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'Knockout' ties cancer gene, kidney growth.

Current dogma in cancer biology holds that tumors can arise when certain "tumor-suppressor" genes malfunction and allow cells to grow and multiply rapidly, much the way cells do when an organ first forms.

"We always talk about cancer as abnormal development," says Jordan A. Kreidberg, a molecular geneticist at the Whitehead Institute for Biomedical Research in Cambridge, Mass. In support of that idea, Kreidberg and his colleagues have demonstrated that one gene implicated in Wilms' tumor -- a type of kidney cancer that afflicts mainly infants -- plays an essential role in kidney development in the embryo.

For their experiments, Rudolf Jaenisch, Kreidberg, and their fellow Whitehead scientists created a special "knockout" mouse strain in which offspring carried one or two faulty copies of a gene that normally "suppresses" the development of Wilms' tumor. They did this by implanting the faulty gene into cells taken from very early mouse embryos, Kreidberg explains. As these cells divided, the inserted mutant gene sometimes "knocked out" the normal gene by switching places with it on the chromosome. Then the researchers placed these altered cells into other embryos. The cells became part of the resulting mice, which then transmitted the altered genes to some of their descendants.

Kidneys do not develop in mouse embryos containing two copies of this faulty suppressor gene, Kreidberg and his colleagues report in the Aug. 27 CELL. "You might think you'd get uncontrolled cell growth," Kreidberg told SCIENCE NEWS. "Instead, you get no kidney at all." Also, the heart, lungs, and gonads are abnormal, causing the embryos to die at about two weeks.

"This [work] has provided some very clear evidence that [the normal gene] is absolutely essential for early kidney development," comments Bryan R.G. Williams, a molecular biologist at the Cleveland Clinic Research Institute.

Typically, human kidneys begin to form when a knob of epithelial cells makes contact with a nearby patch of mesodermal cells and causes them to become epithelial cells. The knob develops into the urethra and the kidney's major collecting duct, while the newly induced epithelium becomes the organ's plumbing. In the knockout mice, this transformation did not occur, and the knob eventually shrank, Kreidberg says.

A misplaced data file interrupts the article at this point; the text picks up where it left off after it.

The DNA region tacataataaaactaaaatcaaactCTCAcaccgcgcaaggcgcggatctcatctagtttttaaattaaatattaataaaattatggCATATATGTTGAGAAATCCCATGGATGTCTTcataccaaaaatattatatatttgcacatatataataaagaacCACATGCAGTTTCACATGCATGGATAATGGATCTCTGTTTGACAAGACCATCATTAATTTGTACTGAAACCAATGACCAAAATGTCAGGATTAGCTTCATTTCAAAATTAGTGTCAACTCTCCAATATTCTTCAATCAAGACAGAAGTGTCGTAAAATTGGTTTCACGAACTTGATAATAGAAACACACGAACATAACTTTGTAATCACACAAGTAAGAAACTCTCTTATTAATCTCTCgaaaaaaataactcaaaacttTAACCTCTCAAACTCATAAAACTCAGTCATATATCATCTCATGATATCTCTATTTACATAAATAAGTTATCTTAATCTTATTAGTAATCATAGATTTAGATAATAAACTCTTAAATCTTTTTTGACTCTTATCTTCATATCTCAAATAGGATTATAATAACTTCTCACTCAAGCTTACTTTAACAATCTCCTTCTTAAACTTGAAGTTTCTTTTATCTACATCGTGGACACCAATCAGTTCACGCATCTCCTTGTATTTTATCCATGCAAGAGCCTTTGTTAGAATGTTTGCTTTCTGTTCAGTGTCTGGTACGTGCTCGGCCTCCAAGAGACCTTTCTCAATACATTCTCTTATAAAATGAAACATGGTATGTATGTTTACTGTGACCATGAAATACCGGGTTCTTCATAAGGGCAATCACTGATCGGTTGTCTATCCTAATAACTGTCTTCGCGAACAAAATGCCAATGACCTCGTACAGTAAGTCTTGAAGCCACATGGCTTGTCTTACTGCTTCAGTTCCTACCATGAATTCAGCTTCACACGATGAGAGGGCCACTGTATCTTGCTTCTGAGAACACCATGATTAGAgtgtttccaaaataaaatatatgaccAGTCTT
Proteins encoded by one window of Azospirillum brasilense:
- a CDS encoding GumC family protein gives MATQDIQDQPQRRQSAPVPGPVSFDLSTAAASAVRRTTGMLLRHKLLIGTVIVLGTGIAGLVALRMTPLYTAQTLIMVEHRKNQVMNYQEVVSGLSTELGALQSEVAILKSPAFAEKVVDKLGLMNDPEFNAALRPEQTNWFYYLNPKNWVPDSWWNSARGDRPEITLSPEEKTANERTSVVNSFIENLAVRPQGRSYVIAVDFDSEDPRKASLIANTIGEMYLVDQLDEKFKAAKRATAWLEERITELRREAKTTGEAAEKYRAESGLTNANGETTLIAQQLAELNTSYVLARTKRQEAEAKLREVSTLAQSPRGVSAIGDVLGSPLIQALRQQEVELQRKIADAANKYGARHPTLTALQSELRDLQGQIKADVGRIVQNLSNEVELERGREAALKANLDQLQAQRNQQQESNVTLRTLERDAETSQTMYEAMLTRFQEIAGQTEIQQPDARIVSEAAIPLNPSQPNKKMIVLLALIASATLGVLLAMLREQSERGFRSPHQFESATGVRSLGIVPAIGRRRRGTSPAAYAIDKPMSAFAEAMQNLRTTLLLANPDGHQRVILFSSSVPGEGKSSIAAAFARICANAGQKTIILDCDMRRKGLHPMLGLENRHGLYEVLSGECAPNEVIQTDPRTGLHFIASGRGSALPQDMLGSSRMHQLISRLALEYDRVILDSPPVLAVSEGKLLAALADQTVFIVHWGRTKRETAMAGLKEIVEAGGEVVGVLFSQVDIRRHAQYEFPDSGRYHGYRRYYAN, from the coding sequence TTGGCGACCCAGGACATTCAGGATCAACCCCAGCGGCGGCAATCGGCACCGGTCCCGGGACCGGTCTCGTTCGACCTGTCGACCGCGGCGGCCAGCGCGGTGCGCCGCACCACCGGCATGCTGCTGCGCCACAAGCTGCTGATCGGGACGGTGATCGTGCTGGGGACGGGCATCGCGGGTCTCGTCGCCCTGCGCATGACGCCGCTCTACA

The Wilms' tumor-suppressor gene directs the production of a protein whose molecular structure suggests it binds to DNA, either activating or suppressing gene activity. "But how that contributes to kidney development is really unknown," says Kreidberg, who hopes the mouse strain will provide researchers a way to study this process.

"Now people can look at particular target genes for Wilms' tumor gene regulation, and it provides a model system for testing various mutants," Williams says.

The Whitehead group would also like to use the mouse as a model for studying how these faulty suppressor genes lead to Wilms' tumor. Children who inherit one good and one bad copy of the gene can develop kidney cancer if the good copy gets destroyed or misplaced somehow in one cell, which then multiplies out of control. That one bad gene can also lead to malformed genitals and urinary tracts, the scientists note.

But, unlike people, mice do not develop the tumor, even if they're born with just one copy of the suppressor gene, says Kreidberg. So the researchers hope to figure out a way to disable both copies of the normal gene after the kidneys form. Then perhaps these mice would get cancer.
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Title Annotation:kidney cancer research
Author:Pennisi, Elizabeth
Publication:Science News
Date:Sep 4, 1993
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